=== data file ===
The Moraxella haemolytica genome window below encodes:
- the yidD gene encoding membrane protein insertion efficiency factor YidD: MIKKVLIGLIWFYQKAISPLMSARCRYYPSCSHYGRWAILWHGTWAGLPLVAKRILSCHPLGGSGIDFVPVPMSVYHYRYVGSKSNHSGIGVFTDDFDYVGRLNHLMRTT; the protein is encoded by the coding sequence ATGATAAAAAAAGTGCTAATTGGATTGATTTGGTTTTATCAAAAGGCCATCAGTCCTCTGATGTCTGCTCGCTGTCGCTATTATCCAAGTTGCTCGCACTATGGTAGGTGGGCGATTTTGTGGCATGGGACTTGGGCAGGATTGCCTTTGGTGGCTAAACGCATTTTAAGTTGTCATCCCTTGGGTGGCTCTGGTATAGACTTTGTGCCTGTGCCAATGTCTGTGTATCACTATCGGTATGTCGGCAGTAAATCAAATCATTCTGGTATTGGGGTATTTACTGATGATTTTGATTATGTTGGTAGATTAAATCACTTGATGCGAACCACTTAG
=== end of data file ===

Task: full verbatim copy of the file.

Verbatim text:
The Moraxella haemolytica genome window below encodes:
- the yidD gene encoding membrane protein insertion efficiency factor YidD: MIKKVLIGLIWFYQKAISPLMSARCRYYPSCSHYGRWAILWHGTWAGLPLVAKRILSCHPLGGSGIDFVPVPMSVYHYRYVGSKSNHSGIGVFTDDFDYVGRLNHLMRTT; the protein is encoded by the coding sequence ATGATAAAAAAAGTGCTAATTGGATTGATTTGGTTTTATCAAAAGGCCATCAGTCCTCTGATGTCTGCTCGCTGTCGCTATTATCCAAGTTGCTCGCACTATGGTAGGTGGGCGATTTTGTGGCATGGGACTTGGGCAGGATTGCCTTTGGTGGCTAAACGCATTTTAAGTTGTCATCCCTTGGGTGGCTCTGGTATAGACTTTGTGCCTGTGCCAATGTCTGTGTATCACTATCGGTATGTCGGCAGTAAATCAAATCATTCTGGTATTGGGGTATTTACTGATGATTTTGATTATGTTGGTAGATTAAATCACTTGATGCGAACCACTTAG